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2017 Tour de France

STAGE 12: Pau to Peyragudes

Thursday, July 13, 5:10 a.m. – 10:45 a.m. ET

The first of two Pyrenean stages, stage 12 is an important moment for the race. The 214.5-kilometer route concludes with the difficult climb to Peyragudes that the Tour first used in 2012. There is a notable difference, though, as this year the finale takes place on the runway of the only mountain airfield in the French Pyrenees, with some sections of the last kilometer reaching 16 percent. The riders will have already climbed the Col des Ares, the Col de Mente, and the Port de Balès — in total, four major climbs grouped in the last 100 kilometers — so expect significant gaps at the finish.

 

Stage 12: Bardet wins, Froome loses yellow

Romain Bardet
Romain Bardet won stage 12 of the Tour de France as Chris Froome faltered in the climb to Peyregudes. Photo: Tim De Waele | TDWsport.com

On the steep slopes of Peyragudes, the once unflappable Chris Froome saw Fabio Aru ride away to take the yellow jersey Thursday in the Tour de France. Ag2r La Mondiale’s Romain Bardet won stage 12 just ahead of Rigoberto Urán (Cannondale-Drapac). Astana’s Aru was third on the day.

After the first day in the Pyrénées, Aru held the lead by six seconds on Froome. Bardet remained third overall, 25 seconds back.

“It’s one of the best things that can happen in life to wear the yellow jersey in the Tour de France,” said Aru. “I never imagined this would happen. It was a really tough day and tough stage. I’m delighted to wear this jersey, it repays all my teammates who’ve
helped me so much in this Tour — I dedicate it to them.”

Stage 12, top 10

1. Romain Bardet (FRA/ALM) in 5h49:38.
2. Rigoberto Uran (COL/CAN) at 0:02.
3. Fabio Aru (ITA/AST) 0:02.
4. Mikel Landa (ESP/SKY) 0:05.
5. Louis Meintjes (RSA/EAU) 0:07.
6. Daniel Martin (EIR/QST) 0:13.
7. Christopher Froome (GBR/SKY) 0:22.
8. George Bennett (NZL/LNL) 0:27.
9. Simon Yates (GBR/ORI) 0:27.
10. Mikel Nieve (ESP/SKY) 1:28.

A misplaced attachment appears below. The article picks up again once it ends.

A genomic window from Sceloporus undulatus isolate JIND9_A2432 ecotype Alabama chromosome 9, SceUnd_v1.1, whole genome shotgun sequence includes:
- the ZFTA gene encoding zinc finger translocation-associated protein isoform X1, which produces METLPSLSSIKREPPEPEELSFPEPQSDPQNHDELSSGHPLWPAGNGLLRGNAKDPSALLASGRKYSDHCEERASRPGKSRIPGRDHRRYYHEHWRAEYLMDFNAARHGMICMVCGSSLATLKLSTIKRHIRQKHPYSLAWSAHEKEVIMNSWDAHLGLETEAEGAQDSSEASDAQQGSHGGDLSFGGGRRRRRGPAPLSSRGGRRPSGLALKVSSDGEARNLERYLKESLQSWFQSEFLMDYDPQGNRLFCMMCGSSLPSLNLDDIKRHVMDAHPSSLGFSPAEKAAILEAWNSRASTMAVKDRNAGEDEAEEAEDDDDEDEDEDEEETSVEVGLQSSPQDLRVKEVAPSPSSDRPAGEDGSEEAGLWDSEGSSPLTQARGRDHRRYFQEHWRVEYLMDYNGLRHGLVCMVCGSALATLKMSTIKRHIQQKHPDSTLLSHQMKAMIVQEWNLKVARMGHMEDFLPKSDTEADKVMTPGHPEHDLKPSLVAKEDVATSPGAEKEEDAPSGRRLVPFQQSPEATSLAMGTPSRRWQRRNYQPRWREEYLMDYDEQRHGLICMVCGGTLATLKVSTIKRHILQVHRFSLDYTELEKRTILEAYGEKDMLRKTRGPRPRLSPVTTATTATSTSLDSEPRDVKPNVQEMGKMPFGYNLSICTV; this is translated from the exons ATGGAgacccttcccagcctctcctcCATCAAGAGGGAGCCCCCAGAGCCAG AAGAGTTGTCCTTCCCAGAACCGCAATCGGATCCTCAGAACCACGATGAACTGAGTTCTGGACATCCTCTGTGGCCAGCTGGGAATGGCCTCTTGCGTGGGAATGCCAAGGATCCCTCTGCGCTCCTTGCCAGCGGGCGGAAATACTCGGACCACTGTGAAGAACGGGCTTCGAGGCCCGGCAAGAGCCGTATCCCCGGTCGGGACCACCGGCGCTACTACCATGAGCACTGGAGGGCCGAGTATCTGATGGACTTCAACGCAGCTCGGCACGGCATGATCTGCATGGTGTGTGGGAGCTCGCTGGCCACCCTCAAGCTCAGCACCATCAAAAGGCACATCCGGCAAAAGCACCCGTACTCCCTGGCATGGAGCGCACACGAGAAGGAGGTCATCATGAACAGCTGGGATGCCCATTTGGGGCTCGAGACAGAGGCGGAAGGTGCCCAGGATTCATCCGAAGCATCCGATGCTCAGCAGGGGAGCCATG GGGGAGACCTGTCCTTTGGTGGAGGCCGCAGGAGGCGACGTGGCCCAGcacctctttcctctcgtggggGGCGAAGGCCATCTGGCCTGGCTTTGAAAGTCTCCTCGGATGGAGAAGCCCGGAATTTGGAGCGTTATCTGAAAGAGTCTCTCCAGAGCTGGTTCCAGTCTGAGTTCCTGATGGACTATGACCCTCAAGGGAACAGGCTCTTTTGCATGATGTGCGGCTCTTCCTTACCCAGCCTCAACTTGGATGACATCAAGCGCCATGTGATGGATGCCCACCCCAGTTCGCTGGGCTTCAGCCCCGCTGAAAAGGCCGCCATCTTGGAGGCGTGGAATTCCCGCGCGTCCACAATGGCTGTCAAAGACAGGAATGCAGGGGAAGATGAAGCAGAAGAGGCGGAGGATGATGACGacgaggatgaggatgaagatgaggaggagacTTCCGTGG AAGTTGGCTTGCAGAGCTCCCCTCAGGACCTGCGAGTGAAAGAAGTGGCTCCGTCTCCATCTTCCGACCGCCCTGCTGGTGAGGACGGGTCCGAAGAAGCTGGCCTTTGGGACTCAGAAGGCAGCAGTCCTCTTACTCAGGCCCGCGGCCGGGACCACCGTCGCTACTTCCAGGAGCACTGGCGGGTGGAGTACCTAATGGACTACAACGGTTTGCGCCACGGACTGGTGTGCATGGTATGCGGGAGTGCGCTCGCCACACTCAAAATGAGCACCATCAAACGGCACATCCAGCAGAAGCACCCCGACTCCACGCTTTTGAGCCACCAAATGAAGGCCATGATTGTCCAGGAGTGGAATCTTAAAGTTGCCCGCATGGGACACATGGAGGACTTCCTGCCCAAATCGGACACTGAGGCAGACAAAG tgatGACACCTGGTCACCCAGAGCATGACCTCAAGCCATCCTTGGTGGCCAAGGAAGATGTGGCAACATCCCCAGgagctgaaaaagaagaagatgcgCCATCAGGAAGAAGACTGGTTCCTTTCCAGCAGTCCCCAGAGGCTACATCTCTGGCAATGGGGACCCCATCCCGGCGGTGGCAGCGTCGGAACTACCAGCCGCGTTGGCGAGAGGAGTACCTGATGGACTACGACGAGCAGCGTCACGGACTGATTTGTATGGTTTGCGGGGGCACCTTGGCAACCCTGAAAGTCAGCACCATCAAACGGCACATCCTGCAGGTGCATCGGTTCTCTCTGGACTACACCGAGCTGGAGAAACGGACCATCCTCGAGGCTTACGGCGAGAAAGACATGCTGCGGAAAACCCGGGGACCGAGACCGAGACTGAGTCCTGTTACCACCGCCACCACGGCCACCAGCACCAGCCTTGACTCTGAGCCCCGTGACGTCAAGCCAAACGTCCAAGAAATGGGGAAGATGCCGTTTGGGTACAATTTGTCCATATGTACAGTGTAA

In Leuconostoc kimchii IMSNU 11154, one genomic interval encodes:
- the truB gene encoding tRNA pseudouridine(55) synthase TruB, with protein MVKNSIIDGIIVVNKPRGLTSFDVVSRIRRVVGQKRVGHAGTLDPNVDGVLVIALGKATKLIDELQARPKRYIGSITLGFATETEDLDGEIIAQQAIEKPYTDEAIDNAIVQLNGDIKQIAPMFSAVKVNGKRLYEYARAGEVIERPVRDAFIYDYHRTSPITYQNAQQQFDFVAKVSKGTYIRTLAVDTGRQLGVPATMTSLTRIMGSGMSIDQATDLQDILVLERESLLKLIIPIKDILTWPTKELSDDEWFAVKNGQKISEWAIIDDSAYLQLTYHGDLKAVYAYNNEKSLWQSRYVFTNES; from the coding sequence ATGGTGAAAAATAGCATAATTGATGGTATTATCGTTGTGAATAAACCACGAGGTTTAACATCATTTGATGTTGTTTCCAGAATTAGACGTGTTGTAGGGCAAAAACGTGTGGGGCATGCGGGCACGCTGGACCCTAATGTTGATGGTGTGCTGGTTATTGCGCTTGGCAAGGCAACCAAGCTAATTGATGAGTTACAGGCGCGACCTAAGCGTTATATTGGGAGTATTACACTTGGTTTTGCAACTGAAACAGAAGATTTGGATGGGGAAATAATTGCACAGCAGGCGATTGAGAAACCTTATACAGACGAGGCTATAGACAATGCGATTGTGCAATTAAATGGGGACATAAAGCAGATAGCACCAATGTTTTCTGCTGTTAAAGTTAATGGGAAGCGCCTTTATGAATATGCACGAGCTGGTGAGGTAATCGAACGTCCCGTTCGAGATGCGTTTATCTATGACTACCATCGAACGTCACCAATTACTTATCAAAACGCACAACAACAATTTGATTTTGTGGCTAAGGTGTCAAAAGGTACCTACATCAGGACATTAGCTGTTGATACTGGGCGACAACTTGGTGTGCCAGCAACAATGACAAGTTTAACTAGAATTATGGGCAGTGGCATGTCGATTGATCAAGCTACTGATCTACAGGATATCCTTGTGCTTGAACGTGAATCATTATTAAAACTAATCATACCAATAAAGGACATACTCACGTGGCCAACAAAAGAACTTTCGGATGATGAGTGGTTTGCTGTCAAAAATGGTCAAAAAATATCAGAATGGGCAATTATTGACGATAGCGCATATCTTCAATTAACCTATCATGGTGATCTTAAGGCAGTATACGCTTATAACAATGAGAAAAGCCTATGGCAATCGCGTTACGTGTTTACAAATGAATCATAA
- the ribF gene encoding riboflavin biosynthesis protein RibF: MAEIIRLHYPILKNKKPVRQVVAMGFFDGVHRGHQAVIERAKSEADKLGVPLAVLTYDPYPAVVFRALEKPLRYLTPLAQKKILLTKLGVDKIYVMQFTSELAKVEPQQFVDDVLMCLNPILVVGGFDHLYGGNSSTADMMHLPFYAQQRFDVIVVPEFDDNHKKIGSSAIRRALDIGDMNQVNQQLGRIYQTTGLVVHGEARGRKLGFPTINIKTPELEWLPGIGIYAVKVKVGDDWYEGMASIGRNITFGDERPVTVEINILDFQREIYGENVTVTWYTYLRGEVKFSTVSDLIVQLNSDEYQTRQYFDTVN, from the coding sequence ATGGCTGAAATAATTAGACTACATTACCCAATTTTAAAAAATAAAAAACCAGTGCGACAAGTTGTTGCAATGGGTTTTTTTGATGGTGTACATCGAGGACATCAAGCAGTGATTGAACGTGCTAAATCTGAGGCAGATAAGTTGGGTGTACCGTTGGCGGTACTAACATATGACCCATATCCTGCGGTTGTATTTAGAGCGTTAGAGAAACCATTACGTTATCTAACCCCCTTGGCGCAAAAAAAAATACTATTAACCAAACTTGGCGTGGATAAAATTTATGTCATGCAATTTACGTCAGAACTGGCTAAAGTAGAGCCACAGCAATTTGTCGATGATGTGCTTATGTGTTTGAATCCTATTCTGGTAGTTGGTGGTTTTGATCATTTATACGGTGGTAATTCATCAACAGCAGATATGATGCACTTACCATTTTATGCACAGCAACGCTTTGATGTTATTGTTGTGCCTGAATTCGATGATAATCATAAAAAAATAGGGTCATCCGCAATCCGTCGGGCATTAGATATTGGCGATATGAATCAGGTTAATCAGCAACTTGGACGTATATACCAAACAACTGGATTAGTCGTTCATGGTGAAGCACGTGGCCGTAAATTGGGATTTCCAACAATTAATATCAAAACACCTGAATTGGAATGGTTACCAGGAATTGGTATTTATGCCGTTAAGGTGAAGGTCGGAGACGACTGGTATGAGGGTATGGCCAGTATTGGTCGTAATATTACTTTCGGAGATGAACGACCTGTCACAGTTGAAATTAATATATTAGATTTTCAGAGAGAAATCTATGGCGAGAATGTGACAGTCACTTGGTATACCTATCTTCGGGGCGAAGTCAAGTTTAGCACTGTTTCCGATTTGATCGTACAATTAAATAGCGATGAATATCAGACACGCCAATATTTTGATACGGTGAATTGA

Top-10 overall

1. Fabio Aru (ITA/Astana) in 52h51:49.
2. Christopher Froome (GBR/SKY) at 0:06.
3. Romain Bardet (FRA/ALM) 0:25.
4. Rigoberto Uran (COL/CAN) 0:35.
5. Daniel Martin (EIR/QST) 1:41.
6. Simon Yates (GBR/ORI) 2:13.
7. Mikel Landa (ESP/SKY) 2:55.
8. Nairo Quintana (COL/MOV) 4:01.
9. George Bennett (NZL/LNL) 4:04.
10. Louis Meintjes (RSA/EAU) 4:51.

Throughout the mountainous 214.5-kilometer ride from Pau, Team Sky was in control for Froome. Often, all seven white Sky jerseys were on the front with Froome’s yellow neatly tucked in behind.

British champion Stephen Cummings was off the front going into the penultimate climb, the Peyresourde. The Dimension Data opportunist was the last survivor of the day’s 12-man breakaway. He was swept up on the 9.7km ascent.

With Sky’s Michal Kwiatkowski and Mikel Nieve driving the pace, Nairo Quintana was dropped. Near the top, Alberto Contador (Trek-Segafredo) went the way of Movistar’s Colombian, off the back.

After descending the Peyresourde, Froome and Aru had a near-miss on the corner into Peyragudes. They rode off into the grass but neither crashed. The duo soon rejoined the front group.

The nine GC contenders remained together until the last kilometer. When the climb pitched to 16 percent, Kiwi George Bennett (LottoNL-Jumbo) struck first.

Aru went next with the counter-attack. Dan Martin (Quick-Step) followed immediately. It was soon obvious that Froome could not respond to the violent accelerations.

After Martin popped, Bardet jumped off of Aru’s wheel in the final 100 meters. Stage 9 winner Urán rode past Aru, but Bardet’s gap was set. The Frenchman rode across the line to his third career Tour stage win.

“I’m delighted to have raised my arms [in victory], it’s a weight off my shoulders because I hadn’t done it yet this year,” said Bardet.

Despite his yellow jersey, Aru will likely be disappointed that his teammate Jakob Fuglsang lost time Thursday, suffering with a broken wrist.

Froome will likely face more attacks Friday in stage 13, now that his rivals have tasted blood in the water. The race will be merely 101 kilometers with three categorized climbs.

“It was a very, very tough finish. I didn’t have the legs in the final, but there’s still a long way to go,” said Froome. “I just have to applaud Romain Bardet for winning the stage, it’s a great win, and also to Fabio Aru for getting the jersey.

“I gave everything I could at the end, but I didn’t have the legs to follow.”